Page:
Unemployment rates fell in the North Slope Borough, Northwest Arctic Borough, Sitka, and the Aleutians West Census Area. The Kodiak Island Borough's rate was flat.

Bail changed

(AP) Alaska is starting the new year with a change in the way the state handles criminal bail.

The Juneau Empire reports people charged with a crime will no longer have to pay money to get out of jail before their trial.

Starting Jan. 1, the state will judge each individual under a point-based system that considers how likely they are to show up to court appearances or commit a new crime.

Nancy Meade, general counsel of the Alaska Court System to the assembled attorneys, says the change means more people will be out of jail with supervision.

It also means the state won't have to pay for their jail time.

The individuals who qualify will also be allowed to work.

Mine pollution

(AP) The federal government says it will look into a transboundary mining issue affecting Alaska and Canada.

CoastAlaska news reports the U.S. State Department says in a letter to Lt. Gov. Byron Mallott that it acknowledges Alaska residents' concerns over pollution coming from British Columbia mines.

The department says in a letter released Dec. 28 that it will work with Canadian officials to protect the salmon-rich, cross-boundary watersheds.

Before this, the department had said it would not get involved with the issue.

Senior Transboundary Mines Adviser Barbara Blake says the department is looking into what gaps and limitations of cooperation exist between the two countries.

The department is expected to present its findings at an International Joint Commission meeting in April.

Drugs in jail

(AP) State prison facilities are making improvements aimed at reducing the amount of drugs being smuggled in behind bars, Alaska Department of Corrections officials said.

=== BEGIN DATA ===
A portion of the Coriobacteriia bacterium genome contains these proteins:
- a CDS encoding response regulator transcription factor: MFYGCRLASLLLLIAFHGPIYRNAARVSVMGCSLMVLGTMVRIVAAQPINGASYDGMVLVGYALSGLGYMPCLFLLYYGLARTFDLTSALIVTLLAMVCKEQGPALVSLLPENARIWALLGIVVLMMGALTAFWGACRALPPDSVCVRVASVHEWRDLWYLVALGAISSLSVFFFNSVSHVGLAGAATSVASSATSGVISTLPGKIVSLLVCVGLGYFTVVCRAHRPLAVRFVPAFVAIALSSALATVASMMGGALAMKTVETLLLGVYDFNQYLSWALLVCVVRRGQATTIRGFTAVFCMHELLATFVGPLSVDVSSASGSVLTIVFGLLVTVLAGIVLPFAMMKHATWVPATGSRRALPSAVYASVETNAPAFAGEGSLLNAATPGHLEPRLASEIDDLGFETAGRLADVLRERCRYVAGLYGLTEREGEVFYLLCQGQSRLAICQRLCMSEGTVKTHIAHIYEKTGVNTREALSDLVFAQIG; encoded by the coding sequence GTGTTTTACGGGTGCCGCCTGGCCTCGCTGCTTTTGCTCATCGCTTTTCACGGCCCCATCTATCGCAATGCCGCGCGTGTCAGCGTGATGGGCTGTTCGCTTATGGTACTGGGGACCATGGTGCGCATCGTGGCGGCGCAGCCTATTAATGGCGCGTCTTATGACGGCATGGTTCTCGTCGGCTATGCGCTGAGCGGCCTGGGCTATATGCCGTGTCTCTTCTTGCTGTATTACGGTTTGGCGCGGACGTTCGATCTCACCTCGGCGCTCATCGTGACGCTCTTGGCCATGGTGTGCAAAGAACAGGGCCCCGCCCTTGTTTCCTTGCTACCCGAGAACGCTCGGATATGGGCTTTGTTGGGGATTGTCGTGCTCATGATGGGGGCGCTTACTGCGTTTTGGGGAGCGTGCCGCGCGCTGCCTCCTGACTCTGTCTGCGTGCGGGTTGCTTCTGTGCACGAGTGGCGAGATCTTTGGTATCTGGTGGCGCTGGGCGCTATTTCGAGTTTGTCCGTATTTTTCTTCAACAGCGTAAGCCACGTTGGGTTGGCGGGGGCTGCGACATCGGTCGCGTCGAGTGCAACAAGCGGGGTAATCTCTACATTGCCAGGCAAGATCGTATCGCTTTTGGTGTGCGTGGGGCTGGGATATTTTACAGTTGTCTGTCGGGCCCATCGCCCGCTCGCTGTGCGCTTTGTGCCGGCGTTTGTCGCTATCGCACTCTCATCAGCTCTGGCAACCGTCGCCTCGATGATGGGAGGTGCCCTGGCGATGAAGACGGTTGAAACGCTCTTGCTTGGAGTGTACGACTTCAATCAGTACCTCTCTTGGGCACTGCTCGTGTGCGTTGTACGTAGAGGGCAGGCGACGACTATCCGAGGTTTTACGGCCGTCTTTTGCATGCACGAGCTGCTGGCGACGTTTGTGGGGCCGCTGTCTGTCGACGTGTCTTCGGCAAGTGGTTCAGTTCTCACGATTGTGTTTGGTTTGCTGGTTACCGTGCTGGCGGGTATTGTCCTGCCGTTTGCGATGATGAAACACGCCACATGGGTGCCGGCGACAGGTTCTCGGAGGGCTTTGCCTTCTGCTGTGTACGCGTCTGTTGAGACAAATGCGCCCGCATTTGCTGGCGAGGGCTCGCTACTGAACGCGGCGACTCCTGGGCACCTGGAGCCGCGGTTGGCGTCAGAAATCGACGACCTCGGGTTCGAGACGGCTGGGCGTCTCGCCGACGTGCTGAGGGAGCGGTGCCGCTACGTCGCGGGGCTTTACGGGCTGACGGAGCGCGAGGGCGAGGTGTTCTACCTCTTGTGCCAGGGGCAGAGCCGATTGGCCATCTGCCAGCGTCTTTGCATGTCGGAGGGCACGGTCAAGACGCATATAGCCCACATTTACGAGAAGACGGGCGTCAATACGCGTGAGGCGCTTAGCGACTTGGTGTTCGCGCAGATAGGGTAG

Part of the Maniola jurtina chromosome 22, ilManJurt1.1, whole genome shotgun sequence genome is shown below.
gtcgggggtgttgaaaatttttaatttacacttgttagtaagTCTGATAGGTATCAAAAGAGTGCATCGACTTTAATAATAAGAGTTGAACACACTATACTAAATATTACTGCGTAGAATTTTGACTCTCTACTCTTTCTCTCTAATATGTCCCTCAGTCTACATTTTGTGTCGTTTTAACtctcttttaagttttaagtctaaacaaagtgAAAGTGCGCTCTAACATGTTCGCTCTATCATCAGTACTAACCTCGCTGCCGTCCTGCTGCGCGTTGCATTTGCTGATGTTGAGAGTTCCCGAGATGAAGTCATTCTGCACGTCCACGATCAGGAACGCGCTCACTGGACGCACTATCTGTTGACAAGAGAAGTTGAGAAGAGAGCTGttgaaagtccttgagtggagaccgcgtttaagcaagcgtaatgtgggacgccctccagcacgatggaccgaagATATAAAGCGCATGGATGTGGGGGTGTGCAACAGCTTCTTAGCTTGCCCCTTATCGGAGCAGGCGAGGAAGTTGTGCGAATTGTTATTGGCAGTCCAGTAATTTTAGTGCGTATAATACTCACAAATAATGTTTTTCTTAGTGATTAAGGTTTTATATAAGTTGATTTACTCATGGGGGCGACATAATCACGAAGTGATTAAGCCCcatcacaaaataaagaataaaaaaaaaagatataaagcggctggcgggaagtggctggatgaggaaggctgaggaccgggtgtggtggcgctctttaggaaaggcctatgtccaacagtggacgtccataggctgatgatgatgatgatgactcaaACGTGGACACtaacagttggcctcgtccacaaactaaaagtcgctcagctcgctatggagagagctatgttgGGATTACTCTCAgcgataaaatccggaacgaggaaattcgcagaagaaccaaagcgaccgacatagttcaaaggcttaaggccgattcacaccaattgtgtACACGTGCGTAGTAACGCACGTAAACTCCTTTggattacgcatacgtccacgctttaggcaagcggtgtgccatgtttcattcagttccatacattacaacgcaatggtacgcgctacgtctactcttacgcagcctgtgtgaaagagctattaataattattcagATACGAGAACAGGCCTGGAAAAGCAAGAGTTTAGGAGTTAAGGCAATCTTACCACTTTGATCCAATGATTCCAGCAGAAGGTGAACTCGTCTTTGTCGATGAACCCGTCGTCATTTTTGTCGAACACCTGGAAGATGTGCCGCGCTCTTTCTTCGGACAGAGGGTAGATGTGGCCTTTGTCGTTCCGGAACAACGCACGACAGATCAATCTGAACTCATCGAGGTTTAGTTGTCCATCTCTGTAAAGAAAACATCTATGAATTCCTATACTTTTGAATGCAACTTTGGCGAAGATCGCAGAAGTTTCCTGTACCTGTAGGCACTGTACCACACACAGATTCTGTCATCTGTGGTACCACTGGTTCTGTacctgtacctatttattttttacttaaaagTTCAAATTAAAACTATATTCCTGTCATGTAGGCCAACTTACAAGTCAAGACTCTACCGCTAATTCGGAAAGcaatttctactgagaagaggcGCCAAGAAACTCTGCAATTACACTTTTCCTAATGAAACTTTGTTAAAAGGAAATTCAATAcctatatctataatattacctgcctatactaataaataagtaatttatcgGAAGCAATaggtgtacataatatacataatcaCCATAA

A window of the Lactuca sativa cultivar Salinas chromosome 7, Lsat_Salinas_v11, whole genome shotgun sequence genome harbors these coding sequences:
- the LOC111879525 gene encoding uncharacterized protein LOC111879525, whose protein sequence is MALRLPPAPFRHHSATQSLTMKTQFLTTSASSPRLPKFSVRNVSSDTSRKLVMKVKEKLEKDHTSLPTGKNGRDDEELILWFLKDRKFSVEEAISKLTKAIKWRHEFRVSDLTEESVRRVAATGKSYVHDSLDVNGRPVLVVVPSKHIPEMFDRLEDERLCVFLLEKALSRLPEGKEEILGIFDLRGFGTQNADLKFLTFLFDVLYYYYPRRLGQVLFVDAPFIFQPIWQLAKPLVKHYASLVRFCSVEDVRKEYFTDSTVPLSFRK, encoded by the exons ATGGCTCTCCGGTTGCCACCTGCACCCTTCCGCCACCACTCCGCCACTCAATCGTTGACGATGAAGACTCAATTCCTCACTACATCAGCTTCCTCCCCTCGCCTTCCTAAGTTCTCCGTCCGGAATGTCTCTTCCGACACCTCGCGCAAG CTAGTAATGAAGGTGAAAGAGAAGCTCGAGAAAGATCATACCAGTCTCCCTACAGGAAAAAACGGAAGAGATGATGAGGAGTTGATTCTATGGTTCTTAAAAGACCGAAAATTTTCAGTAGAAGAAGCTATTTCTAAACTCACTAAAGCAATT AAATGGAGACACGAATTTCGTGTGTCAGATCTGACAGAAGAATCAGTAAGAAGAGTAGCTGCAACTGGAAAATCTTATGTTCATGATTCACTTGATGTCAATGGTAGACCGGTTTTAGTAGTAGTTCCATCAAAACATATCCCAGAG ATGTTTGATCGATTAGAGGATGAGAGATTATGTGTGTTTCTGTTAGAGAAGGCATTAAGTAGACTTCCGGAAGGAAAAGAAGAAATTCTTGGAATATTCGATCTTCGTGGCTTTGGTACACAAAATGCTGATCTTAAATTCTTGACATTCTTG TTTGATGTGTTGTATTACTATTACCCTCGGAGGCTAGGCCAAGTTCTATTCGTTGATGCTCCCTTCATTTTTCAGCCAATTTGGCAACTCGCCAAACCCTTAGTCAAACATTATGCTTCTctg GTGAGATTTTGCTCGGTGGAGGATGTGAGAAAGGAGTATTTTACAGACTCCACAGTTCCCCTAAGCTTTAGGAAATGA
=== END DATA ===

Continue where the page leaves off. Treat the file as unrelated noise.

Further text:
From inmate overdoses at the Hiland Mountain Correctional Center to heroin distribution conspiracy charges at the Goose Creek Correctional Center, episodes like these from earlier this year have prompted state officials to look for ways to improve, KTUU-TV reported .

"We know that far more drugs are getting through than we're catching," department commissioner Dean Williams said. "That's a nationwide problem. We're on the lookout for it."

The department has advanced its information gathering methods aimed at uncovering the smuggling, though how it did so can't be discussed, Williams said.

"We really have intelligence gathering capabilities that we didn't have before," Williams said. "And while we don't talk about the method and means by which we're doing that right now - because we don't want to advance the bad guys' understanding of what we're doing - we're much more sophisticated."

While authorities are regularly finding drugs hidden in body cavities, food, and mail, Williams said one particular drug is proving challenging for corrections officials to catch. The small size of the addiction treatment drug Suboxone makes it easy to be concealed.

Williams said the department needs to tackled this issue one step at time and be strategic about it.

The department is also planning to offer more and better drug treatment options for inmates.

Superintendent Jim Nygaard